Meditation and Multi-tasking

When we talk about learning, we’re normally talking about transactional learning or the learning of information. However, we also learn behaviors, which include ways of understanding information that affect/effect how we interpret concepts (mental patterns of behavior) as well as ways of responding to information that affect/effect how we act in the world (physical patterns of behaviors). An increasing volume of research indicates that meditation is a kind of metacognitive technology that helps us to actually learn the behavior of consciously thinking about our mental and physical patterns of behavior in ways that enhance our effectiveness in understanding and responding to information.

Work by University of Washington Information School professors David Levy and Jacob Wobbrock suggests that meditation training can help people working with information stay on tasks longer with fewer distractions and also improves memory and reduces stress…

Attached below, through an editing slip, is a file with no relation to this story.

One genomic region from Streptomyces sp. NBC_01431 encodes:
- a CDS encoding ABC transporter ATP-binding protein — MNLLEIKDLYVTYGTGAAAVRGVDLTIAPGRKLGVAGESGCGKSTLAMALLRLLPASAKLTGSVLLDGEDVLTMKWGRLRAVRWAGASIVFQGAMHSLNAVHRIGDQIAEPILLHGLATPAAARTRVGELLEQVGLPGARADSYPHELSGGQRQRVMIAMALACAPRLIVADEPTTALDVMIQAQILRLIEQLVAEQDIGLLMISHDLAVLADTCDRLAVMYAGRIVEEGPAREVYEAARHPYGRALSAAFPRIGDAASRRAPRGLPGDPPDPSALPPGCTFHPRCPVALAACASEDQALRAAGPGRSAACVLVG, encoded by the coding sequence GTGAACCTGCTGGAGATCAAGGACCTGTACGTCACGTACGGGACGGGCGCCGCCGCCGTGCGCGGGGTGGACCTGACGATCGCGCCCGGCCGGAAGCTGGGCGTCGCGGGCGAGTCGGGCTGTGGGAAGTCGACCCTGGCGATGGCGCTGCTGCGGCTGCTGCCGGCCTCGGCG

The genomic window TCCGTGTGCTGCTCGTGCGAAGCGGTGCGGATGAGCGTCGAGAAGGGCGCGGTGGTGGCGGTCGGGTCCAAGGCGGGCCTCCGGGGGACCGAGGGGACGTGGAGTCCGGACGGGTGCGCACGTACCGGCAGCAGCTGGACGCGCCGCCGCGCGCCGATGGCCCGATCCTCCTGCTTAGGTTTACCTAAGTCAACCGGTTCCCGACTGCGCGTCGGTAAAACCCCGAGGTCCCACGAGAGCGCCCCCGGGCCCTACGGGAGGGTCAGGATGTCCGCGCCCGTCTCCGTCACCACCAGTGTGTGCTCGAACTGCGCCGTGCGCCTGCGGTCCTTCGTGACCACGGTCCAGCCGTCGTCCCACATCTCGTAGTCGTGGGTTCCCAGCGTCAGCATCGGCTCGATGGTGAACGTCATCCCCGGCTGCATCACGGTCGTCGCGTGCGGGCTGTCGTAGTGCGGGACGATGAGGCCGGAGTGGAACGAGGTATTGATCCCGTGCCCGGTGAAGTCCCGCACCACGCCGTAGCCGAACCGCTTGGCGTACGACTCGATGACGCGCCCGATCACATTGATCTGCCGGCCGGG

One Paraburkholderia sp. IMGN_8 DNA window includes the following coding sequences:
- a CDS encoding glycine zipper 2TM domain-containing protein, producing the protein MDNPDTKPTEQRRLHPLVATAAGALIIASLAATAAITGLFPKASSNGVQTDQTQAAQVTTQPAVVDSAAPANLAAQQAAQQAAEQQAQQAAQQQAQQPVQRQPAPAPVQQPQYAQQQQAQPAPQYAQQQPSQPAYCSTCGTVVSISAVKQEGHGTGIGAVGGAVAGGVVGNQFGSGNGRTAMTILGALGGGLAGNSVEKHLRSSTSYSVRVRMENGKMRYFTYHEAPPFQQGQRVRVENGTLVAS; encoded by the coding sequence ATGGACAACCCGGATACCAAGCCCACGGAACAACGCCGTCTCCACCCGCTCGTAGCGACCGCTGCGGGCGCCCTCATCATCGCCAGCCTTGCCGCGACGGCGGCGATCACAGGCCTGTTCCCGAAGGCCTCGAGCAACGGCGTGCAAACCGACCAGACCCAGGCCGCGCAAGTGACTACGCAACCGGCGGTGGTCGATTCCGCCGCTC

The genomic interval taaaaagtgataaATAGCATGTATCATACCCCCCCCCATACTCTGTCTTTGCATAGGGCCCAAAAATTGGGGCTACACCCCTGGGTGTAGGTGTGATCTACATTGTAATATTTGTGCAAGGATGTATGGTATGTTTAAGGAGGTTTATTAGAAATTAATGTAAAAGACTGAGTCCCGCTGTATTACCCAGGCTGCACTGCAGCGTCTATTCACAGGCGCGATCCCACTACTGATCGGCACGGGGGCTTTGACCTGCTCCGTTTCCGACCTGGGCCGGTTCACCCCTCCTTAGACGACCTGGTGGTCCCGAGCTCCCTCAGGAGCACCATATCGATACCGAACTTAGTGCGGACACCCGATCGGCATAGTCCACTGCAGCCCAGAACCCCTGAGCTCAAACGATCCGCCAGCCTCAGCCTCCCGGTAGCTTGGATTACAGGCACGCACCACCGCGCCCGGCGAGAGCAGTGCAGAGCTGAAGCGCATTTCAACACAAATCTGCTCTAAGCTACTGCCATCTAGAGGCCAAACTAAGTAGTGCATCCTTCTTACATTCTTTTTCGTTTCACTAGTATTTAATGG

The meditation training seemed to help participants concentrate longer without their attention being diverted. Those who meditated beforehand spent more time on tasks and switched tasks less often, but took no longer to complete the overall job than the others…

“Many research efforts at the human-technology boundary have attempted to create technologies that augment human abilities… This meditation work is unusual in that it attempts to augment human abilities not through technology but because of technology—because of the demands technology places on us and our need to cope with those demands.

To multitask better, learn to meditate first | Futurity: Catherine O’Donnell • University of Washington